The Interaction of L2 Teachers' Culturally Resonant Ideologies of Language and Teaching and L2 Policy Interpretation: A Narrative Analysis
- Author(s): Deus, Thomas Andres
- Advisor(s): Echeverria, Begoña
- et al.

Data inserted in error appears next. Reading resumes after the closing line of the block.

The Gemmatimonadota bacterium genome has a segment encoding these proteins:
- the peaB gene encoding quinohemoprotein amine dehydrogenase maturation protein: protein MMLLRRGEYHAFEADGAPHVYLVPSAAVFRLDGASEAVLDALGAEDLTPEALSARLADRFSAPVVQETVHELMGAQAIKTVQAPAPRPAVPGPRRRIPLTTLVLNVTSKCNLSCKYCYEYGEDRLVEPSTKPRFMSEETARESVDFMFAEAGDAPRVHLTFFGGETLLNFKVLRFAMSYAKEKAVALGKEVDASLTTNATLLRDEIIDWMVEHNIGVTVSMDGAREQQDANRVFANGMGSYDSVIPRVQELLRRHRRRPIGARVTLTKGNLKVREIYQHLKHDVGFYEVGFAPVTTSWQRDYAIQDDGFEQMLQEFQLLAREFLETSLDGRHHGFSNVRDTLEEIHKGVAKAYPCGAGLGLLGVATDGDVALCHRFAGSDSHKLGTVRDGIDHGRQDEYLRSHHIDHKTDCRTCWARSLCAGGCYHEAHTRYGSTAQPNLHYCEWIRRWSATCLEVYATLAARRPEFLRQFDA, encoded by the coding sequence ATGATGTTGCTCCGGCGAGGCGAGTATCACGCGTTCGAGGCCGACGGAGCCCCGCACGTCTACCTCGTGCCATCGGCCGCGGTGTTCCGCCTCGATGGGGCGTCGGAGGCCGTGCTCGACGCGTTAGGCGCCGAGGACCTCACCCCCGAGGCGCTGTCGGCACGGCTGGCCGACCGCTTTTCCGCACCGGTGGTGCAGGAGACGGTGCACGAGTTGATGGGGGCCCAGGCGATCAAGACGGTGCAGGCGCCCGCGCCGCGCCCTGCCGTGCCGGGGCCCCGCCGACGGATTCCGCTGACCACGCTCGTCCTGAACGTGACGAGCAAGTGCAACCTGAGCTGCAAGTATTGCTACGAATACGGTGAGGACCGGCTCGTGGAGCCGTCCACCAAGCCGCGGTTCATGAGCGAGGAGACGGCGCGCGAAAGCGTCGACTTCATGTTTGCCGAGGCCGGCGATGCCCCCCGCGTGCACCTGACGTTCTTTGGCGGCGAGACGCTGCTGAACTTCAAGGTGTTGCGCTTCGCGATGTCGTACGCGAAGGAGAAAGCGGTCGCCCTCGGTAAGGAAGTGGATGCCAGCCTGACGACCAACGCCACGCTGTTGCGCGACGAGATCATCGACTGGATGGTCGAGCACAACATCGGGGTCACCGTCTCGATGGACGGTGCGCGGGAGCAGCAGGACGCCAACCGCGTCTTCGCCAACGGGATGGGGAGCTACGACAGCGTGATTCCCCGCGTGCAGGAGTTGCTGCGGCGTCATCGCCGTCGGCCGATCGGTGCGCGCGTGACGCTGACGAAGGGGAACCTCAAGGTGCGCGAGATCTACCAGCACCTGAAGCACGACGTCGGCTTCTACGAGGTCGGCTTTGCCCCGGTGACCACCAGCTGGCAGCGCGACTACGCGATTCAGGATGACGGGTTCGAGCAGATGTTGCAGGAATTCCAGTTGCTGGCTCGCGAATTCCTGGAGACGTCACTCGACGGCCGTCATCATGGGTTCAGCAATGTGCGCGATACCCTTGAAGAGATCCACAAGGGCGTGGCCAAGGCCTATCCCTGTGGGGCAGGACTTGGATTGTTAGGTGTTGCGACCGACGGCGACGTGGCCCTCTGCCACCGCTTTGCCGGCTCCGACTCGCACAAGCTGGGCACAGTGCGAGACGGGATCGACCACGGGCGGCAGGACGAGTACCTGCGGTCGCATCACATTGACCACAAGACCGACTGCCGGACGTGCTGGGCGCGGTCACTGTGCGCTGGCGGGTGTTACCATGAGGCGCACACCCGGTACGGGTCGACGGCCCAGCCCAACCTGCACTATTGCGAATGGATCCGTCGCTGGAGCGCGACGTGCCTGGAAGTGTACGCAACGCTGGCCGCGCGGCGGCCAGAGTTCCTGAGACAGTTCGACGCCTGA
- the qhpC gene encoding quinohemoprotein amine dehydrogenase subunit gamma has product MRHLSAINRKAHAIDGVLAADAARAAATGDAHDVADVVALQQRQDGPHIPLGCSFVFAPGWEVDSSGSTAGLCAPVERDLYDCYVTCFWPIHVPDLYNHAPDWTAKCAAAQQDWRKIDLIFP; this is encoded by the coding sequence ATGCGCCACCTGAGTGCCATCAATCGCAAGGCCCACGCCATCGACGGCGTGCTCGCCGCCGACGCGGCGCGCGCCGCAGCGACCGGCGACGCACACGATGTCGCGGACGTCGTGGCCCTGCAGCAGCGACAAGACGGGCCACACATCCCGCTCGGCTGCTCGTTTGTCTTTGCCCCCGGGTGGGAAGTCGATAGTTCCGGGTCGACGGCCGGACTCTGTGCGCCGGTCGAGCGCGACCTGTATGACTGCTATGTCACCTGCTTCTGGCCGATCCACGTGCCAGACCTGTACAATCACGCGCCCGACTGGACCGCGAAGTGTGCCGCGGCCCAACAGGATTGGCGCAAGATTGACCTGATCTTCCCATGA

With English language education increasingly viewed worldwide as an important mechanism for global economic development, many policy makers in developing countries are promoting the English language as the vital skill necessary for successful competition in an ever changing world. Perhaps nowhere is this phenomenon more momentous than in the United Arab Emirates, where the Emirate of Abu Dhabi has committed its vast economic resources towards a new curriculum mandating the change from Arabic to English language instruction in core subjects like Science and Math. To date, few studies have emerged from the Middle East examining the roles teachers play in the growing phenomenon of English language education reform. Conducted in a small, suburban secondary school in the United Arab Emirates (UAE), this dissertation investigates the ways teachers' beliefs impact how they interpret, and subsequently implement, the official curriculum. More specifically, this study examines how teachers' beliefs about the nature of teaching and the role of language in the world impact their interpretations of a government-mandated English language curriculum. Drawing on extensive interview and participant observation data, this study focuses on how teachers use narratives to both construct the role of the teacher and to negotiate the value of the English and Arabic languages. The findings indicate that although teachers at the Najah Boy's High School incorporated their beliefs in often unpredictable ways, particular beliefs shared common structures corresponding to shared cultural frameworks. Drawing from cognitive anthropology, this study found that two such structured belief systems manifested through the utterances and behaviors of teachers at Najah: the teacher as enthusiastic motivational speaker and the teacher as familial role model. The findings also indicated that although the contextual constraints teachers encountered in the school setting (including the mandate that they follow the curriculum verbatim) impacted their interpretations of the school curriculum, teachers' beliefs, in particular those linked to one or more poignant episodes in a teacher's past, had the capacity to trump the impact of contextual social constraints on their interpretations of the curriculum. The findings of this study suggest that teachers are the key to the realization of educational policy. Instead of treating teachers as obedient automatons, policy makers must find ways to include them in the change process.